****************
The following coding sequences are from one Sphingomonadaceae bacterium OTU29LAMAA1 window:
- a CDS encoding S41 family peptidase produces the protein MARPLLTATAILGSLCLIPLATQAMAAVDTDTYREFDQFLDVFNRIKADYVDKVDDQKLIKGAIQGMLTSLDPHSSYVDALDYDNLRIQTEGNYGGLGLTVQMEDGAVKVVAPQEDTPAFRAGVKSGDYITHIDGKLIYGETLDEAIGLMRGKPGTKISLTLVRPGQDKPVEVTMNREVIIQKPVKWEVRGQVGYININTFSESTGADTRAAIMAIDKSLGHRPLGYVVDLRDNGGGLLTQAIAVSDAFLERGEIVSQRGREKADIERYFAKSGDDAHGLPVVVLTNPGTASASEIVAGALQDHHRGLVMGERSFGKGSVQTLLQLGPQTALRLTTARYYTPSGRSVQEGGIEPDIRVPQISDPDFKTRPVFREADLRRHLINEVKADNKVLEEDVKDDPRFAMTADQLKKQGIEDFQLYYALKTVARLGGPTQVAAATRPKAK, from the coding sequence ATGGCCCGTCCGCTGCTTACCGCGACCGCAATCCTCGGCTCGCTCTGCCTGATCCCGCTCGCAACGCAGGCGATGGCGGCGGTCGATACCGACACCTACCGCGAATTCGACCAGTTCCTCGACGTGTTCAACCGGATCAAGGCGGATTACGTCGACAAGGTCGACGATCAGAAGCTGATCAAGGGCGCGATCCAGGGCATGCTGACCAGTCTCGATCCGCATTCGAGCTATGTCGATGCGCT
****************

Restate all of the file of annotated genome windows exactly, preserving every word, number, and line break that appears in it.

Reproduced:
The following coding sequences are from one Sphingomonadaceae bacterium OTU29LAMAA1 window:
- a CDS encoding S41 family peptidase produces the protein MARPLLTATAILGSLCLIPLATQAMAAVDTDTYREFDQFLDVFNRIKADYVDKVDDQKLIKGAIQGMLTSLDPHSSYVDALDYDNLRIQTEGNYGGLGLTVQMEDGAVKVVAPQEDTPAFRAGVKSGDYITHIDGKLIYGETLDEAIGLMRGKPGTKISLTLVRPGQDKPVEVTMNREVIIQKPVKWEVRGQVGYININTFSESTGADTRAAIMAIDKSLGHRPLGYVVDLRDNGGGLLTQAIAVSDAFLERGEIVSQRGREKADIERYFAKSGDDAHGLPVVVLTNPGTASASEIVAGALQDHHRGLVMGERSFGKGSVQTLLQLGPQTALRLTTARYYTPSGRSVQEGGIEPDIRVPQISDPDFKTRPVFREADLRRHLINEVKADNKVLEEDVKDDPRFAMTADQLKKQGIEDFQLYYALKTVARLGGPTQVAAATRPKAK, from the coding sequence ATGGCCCGTCCGCTGCTTACCGCGACCGCAATCCTCGGCTCGCTCTGCCTGATCCCGCTCGCAACGCAGGCGATGGCGGCGGTCGATACCGACACCTACCGCGAATTCGACCAGTTCCTCGACGTGTTCAACCGGATCAAGGCGGATTACGTCGACAAGGTCGACGATCAGAAGCTGATCAAGGGCGCGATCCAGGGCATGCTGACCAGTCTCGATCCGCATTCGAGCTATGTCGATGCGCT